DMB-Blog — Classic Past Season


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1925:  The Reign of the Rajah

by Steve Ehresman

Despite Babe Ruth’s “bellyache” and the New York Yankees’ seventh place finish in the American League, the 1925 Major League Baseball season featured a proliferation of hitting that made the 1920s truly roar.  With the Babe’s suffering from an intestinal abscess, a cast of super stars seized the moment and made an enduring impression on baseball history.  In our nation’s capital, the Senators, with veteran hurlers Stan Coveleski (20-5, 2.84) and Walter Johnson (20-7, 3.07) producing one more time, won their second straight pennant.  In America’s “Steel City,” the Pirates unseated the New York Giants and captured the World Series in seven games.  But, no one outshone Triple Crown winner Rogers Hornsby of the St. Louis Cardinals. 

In the Junior Circuit, Goose Goslin swatted a league-leading 20 triples, swiped 27 bases, and hit .334 for the pennant-winning Nationals.   Al Simmons smacked an incredible 253 hits to lead the American League, while driving in 129 runs and batting a robust .387 for Connie Mack’s second place Athletics.  Not to be out-done, Harry Heilmann of the Bengals compiled 134 RBI and a smoking .393 average, both marks leading the league.  Earle Combs (.342) established himself as the Yankee centerfielder, and Bob Meusel stepped up to the dish to deliver 33 league-leading homers and to tie Heilmann with 134 RBI.  Twenty-two-year-old Lou Gehrig, taking over for Wally Pipp, contributed 23 doubles, 10 triples, 20 home runs, 68 RBI, and a .295, as he began his journey to 2,130 consecutive games played.  Even without the Babe for much of the 1925 season, the American League came through with historic performances.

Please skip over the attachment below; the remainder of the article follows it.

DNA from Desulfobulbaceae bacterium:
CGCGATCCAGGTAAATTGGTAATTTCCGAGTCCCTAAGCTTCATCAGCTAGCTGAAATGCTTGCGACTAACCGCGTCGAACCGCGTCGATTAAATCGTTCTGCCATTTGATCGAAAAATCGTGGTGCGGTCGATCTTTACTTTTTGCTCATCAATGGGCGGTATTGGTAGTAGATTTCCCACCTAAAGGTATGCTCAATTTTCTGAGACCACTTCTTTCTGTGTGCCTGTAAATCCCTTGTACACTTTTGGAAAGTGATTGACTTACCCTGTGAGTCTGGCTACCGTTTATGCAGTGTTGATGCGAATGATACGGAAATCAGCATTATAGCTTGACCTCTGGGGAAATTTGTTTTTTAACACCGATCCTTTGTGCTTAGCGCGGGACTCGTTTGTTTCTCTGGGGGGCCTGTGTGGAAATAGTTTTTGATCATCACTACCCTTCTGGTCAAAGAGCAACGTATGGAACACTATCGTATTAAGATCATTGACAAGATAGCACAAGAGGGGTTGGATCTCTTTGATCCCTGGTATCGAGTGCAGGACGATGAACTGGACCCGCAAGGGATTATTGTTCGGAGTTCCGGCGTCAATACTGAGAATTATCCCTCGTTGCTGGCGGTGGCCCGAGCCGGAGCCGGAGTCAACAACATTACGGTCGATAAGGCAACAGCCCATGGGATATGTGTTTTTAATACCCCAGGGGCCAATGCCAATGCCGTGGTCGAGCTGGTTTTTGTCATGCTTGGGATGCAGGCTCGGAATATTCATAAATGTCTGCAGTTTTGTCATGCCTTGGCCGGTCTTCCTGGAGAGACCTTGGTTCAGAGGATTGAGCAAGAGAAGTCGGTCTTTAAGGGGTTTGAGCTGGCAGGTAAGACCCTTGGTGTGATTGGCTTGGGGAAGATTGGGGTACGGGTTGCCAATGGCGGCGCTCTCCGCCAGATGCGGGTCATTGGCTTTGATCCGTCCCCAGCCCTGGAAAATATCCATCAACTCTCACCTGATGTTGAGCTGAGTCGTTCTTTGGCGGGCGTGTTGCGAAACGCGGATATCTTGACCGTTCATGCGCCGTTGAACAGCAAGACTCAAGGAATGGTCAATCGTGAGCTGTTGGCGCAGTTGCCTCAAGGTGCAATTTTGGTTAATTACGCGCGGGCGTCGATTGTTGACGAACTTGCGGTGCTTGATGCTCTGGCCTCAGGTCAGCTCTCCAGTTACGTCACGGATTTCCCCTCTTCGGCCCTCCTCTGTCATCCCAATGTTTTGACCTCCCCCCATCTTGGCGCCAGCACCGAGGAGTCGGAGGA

Over in the Senior Circuit, the Pirates captured the flag behind superb performances by Pie Traynor (.320), Max Carey (46 stolen bases and a .343 average), and Kiki Cuyler (144 runs scored, a league-leading 26 triples, and a .357 average).  Bill Terry of the Giants (.319), Edd Rousch of the Reds (.339), Zack Wheat of the Dodgers (.359), and Jim Bottomley of the Cardinals (.367) all put up their usual all-star numbers.  No one, however, compared to Bottomley’s teammate, Rogers Hornsby.  In one of the finest seasons ever, Hornsby recorded a Triple Crown, clubbing 39 homers, driving in 143 runners, and compiling a .403 batting average.  Even more incredible, Hornsby had hit .424 in 1924.  Truly, the Rajah earned his bona fides as the greatest right-handed hitter of all time.       

Diamond Mind Baseball is proud to bring you the 1925 baseball season in our version 11 and version 10 format.  Now you can experience one of the best seasons of the Roaring Twenties, complete with all the features that have made DMB a leader in computer baseball simulations.  Buy your 1925 season today, and relive the Reign of the Rajah.